The Twitter video is short and cryptic. "Burritos or not, I'm not eating today," declares the speaker, only partially visible. Without context, it's impossible to tell what's going on, but according to True Leap Press, the short clip shows Heriberto Sharky Garcia, one of the prisoners refusing food as part of the prison strike that began on August 21. Prisoners in Washington, Georgia, South Carolina, North Carolina, California, Ohio, Indiana, New Mexico, Florida, and Nova Scotia have joined the strike over the last week: absenting themselves from work, boycotting the prison commissary, and in some cases, hunger striking.
The striking prisoners have a list of 10 national demands, to which some prisons have added local demands. Among them is the abolition of the labor practices that some have called modern-day slavery. A prisoner in North Carolina writes:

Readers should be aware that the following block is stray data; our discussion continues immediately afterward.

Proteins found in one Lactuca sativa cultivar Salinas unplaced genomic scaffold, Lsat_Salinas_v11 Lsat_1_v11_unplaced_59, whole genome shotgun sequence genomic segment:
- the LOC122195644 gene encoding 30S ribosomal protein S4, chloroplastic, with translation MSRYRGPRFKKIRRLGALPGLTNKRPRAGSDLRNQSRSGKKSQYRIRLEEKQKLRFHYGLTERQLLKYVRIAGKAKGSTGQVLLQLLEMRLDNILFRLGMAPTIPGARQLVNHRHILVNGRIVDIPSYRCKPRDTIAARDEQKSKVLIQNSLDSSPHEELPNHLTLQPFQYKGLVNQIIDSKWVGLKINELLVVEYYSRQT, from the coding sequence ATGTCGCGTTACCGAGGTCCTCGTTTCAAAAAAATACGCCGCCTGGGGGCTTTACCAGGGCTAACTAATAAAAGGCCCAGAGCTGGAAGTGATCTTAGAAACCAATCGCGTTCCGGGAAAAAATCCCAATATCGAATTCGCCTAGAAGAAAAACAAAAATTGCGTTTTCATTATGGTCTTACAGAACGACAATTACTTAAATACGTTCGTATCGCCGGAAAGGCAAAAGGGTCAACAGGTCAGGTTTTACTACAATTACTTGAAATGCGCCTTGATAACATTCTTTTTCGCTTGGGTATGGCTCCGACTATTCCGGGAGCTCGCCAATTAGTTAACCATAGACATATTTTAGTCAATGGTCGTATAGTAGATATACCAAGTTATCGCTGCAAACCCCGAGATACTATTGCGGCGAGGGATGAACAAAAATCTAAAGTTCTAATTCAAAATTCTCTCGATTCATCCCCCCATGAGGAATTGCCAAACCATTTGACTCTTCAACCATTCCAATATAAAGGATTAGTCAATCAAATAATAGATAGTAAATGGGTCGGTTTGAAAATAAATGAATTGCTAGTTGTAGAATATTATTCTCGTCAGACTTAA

The average cook or waitress is paid around $9.50 an hour for the same duties done by us in these prison kitchens for 45 cents a day. That's not even 2% of the minimum wage. … Maintenance crews and plumbers are paid anywhere from $14-20 an hour. But you work in feces-infested waters all day for one dollar a day. Comrades you're slaving all day for one soup and a honeybun! You're slaving all day to finance your own incarceration as well as others'.
Working for pennies on the dollar barely allows prisoners to buy themselves commissary items like snacks, postage stamps, or tampons. It's nearly impossible to build savings at current pay rates; coupled with the difficulty of finding stable employment as a convicted felon, they make prospects for a stable financial future post-release extremely bleak.